Tropical Despondency: Black Metal from Brazil

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Rich with natural resources and beauty, a vast country sprawls across South America. It is home to a wide array of beautiful vistas, each populated by people with unique looks, accents, cuisine and heritage. However diverse they may be, from the northern urban enclaves incrusted in the Amazon jungle to the plains of the southern Pampas, a common thread is said to unite the natives – happiness. “God is Brazilian!” is, in fact, a sentence you will hear exclaimed by happy people over the entire country.

This is not, mind you, a post about happy people.

This is a post about fairly unhappy people, I shall say. A post about the nihilistic, the blasphemous, the hopeless and the misanthropic. Today, I want to talk to you about black metal music hailing from the frigid northern lands of Brazil.  Sadly, I am not going to explore the material of legendary bands such as Sarcófago and Mystifier. Before you claim my head for this heresy, let me open your mind to some lesser known bands with true gems in their discographies. So trust me, join me, or die in ignorance.

The first stop in our tour is a group named Goat Prayers. These guys have been around since 1992 but, unfortunately, never released a full length album. They appear in two demos and three splits with other Brazilian bands, amassing a small, yet respectable catalogue, which perhaps can be best experienced by listening to the 2010 compilation The Final Aclamation. Their early output has that lo-fi quality that was so prominent in Second Wave Black Metal records. Goat Prayers compositions are a tad more refined, relying on organs, synths and even flutes for extra ambience. You can hear that here. Be wary, though, the demo cover is the kind of lolbuttz you might not recover from.

I chose to feature a song from later on in their career. “The Moon That Never Sets” is a thrilling piece of black metal that showcases an increased production value, a grandiose sound reminiscent of Emperor and small bursts of NWOBHM influence that shine through in the catchy opening riff. Mount your black steed and ride to this tune.


It’s time to ditch the glory and grandeur, for we are now prepared to partake in the filth and depravity ov duo Hellscourge. These men have two LPs under their belt, released consecutively in 2011 and 2012 – Hell’s Wrath Battalion and Unmerciful Blasphemies. This is necro black thrash with no mercy for posers. They do not reinvent the wheel, but they are guaranteed to rip them off your chariot and slay you and your pony with it.


Moving away from aggression, we delve deep in sorrow and melancholy. Shadow Moon has one full-length (2002) and two demos. Unfortunately, I could only track down the 1998 EP entitled Cânticos Para O Amanhecer (in English, it would be something like “Canticles for the Breaking Dawn”). I am not sure if beautiful is the best way to describe this, but I cannot find a better word for it either. This is a patient, brooding form of black metal, somewhat akin to Drudkh, but relying on keys instead of guitar for the emotional charge.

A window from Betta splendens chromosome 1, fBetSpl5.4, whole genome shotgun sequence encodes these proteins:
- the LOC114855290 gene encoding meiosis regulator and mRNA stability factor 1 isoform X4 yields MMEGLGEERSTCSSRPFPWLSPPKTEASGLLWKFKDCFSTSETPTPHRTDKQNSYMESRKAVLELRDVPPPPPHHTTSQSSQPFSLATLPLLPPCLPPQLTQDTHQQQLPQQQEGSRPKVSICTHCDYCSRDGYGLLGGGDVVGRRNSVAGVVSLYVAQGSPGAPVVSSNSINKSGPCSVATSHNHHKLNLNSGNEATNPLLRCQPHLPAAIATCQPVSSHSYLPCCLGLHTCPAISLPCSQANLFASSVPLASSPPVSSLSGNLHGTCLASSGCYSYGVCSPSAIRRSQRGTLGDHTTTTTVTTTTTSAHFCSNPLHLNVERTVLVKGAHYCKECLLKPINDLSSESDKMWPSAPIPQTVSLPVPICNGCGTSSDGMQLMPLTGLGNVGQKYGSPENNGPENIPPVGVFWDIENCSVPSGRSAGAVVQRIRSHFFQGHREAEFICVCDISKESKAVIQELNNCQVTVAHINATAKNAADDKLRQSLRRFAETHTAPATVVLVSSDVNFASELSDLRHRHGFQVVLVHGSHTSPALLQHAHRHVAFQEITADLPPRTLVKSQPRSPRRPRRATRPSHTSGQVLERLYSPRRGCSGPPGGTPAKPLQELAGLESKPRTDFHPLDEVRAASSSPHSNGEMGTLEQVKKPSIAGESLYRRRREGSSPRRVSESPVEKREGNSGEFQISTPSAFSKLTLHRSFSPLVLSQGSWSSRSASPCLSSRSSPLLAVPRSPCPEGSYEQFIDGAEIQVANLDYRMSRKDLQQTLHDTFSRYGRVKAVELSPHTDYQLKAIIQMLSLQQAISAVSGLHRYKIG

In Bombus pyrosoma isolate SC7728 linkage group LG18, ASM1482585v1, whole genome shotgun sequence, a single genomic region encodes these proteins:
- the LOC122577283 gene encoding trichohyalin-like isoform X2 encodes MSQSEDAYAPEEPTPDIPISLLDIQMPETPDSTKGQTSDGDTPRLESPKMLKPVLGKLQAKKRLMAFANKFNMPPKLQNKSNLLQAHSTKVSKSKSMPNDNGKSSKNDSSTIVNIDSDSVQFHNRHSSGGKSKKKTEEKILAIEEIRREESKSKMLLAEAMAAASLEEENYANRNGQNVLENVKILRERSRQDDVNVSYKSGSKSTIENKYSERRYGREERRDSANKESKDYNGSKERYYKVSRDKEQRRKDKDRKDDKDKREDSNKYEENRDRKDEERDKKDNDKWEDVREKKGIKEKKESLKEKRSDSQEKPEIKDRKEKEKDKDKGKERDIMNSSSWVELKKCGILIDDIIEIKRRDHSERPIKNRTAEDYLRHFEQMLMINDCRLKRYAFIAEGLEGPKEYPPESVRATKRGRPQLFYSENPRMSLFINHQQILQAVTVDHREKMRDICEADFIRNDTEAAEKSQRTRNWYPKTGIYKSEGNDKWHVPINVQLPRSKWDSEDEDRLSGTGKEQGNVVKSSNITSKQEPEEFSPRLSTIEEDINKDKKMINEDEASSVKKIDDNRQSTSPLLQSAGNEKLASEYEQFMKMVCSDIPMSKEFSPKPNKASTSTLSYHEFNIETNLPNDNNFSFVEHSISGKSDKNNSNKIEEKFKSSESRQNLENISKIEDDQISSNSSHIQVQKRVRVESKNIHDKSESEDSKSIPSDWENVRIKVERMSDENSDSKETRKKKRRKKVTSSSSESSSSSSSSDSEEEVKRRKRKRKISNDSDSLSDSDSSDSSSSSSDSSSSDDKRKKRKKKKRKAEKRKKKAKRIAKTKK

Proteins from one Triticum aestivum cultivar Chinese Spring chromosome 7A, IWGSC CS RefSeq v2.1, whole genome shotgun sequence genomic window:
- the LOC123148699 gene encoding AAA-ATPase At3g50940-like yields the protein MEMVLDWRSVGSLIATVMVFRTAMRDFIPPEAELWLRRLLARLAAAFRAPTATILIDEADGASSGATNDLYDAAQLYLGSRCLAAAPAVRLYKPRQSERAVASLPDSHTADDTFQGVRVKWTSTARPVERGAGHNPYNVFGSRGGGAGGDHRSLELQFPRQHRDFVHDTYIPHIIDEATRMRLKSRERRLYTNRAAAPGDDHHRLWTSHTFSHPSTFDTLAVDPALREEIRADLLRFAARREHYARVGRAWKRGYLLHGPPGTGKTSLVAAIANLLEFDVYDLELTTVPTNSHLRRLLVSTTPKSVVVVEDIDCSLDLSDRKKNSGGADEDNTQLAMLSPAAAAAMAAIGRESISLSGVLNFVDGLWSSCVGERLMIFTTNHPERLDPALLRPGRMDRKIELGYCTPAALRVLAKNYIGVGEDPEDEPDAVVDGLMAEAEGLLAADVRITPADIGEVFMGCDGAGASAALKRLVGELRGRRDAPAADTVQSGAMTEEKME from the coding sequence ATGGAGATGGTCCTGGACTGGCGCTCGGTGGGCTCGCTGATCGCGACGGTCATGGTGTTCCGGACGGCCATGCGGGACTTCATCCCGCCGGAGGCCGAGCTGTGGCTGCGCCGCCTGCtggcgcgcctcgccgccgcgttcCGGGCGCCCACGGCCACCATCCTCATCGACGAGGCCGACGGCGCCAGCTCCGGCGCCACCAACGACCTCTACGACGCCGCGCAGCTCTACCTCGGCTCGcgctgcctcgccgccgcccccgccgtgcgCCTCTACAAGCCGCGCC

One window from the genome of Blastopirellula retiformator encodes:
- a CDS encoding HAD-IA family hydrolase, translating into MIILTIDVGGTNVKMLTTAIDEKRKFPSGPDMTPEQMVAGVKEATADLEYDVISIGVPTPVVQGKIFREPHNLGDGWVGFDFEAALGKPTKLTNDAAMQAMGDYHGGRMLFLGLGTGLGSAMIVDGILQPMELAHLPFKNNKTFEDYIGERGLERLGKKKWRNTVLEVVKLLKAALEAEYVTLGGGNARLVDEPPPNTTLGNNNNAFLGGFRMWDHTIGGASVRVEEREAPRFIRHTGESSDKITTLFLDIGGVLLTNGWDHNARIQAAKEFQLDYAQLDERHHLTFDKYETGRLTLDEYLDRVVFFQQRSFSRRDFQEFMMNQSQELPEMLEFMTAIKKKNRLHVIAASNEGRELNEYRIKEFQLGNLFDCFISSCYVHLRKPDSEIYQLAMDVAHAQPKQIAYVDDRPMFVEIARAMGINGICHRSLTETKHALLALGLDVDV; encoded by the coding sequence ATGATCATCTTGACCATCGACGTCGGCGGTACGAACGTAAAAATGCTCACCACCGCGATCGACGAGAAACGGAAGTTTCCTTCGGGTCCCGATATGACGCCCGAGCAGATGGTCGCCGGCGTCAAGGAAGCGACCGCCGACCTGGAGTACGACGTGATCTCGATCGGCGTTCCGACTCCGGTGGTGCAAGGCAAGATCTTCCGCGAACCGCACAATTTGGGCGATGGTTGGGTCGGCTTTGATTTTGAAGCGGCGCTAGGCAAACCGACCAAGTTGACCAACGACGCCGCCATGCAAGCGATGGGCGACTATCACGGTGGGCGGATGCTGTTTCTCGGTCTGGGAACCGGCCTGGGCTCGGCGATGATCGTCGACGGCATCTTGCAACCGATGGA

There is a word in Portuguese that is not present in any other language. “Saudade” is the way we named the feeling of deeply and truly missing someone you might never see again. For some reason, this is the emotion evoked by most of Shadow Moon’s material in my opinion. You can hear the EP in its entirety here, if you enjoy the featured song “Five Awake”.


The final feature in this post is bleak. It is an exercise in nihilism and misanthropy. Escvro (bonus points to Slytherin for acing kvlt spvllvng) is the Portuguese word for dark (as in dim, poorly illuminated. This a one-man project formed last year. The man responsible for it uses the pseudonym Erebos, and all I could manage to find is that he “refuses to sell his music, all Escvro works are freely distributed and fully available for download”. Where, I do not know, since there seems to be no official website or anything similar.

Escvro’s only release so far is EP Ascensão do Vazio (“The Rise of Emptiness”). This is my favorite piece of music in this article, as well as the most intriguing. It features two great poems as spoken word passages, dismal lyrics in Portuguese and great songwriting. There are no guitars in this project – the riffs are written and performed on a 6-string bass. The vocals are the sort of deranged wails one can find in grindcore band Amnesiac. I am excited for the next Escvro material, and would love to see what Erebos could do with organic drums instead of a drum machine. You can watch a NSFW videoclip of new song “Perante as Estrelas” here, and listen to the complete EP below.


I believe the music featured here is proof that, even though black metal will forever be connected to and influenced by the landscape surrounding the artists, its themes and sentiments are universal to all men. In the end we are eternally condemned to question our purpose in existence. I rest my case with a rough translation of the final spoken word passage in Ascensão do Vazio:

“What if nothing happens?
What if the deformed and the homeless
the hungry eyes and hands that interrogate
the flesh that bleeds and drowns desires
what if all of this turns to ashes and absence?
and life still waves by…
and what if silence weighs over the anguished scream?
if the sphynx no longer displays its disfigured smile?
what if all the dreams were aborted?
what if nothing happens?
what if none of this not even remotely matters?”

Antônio Pinto de M. Filho

(Photo Via)

 

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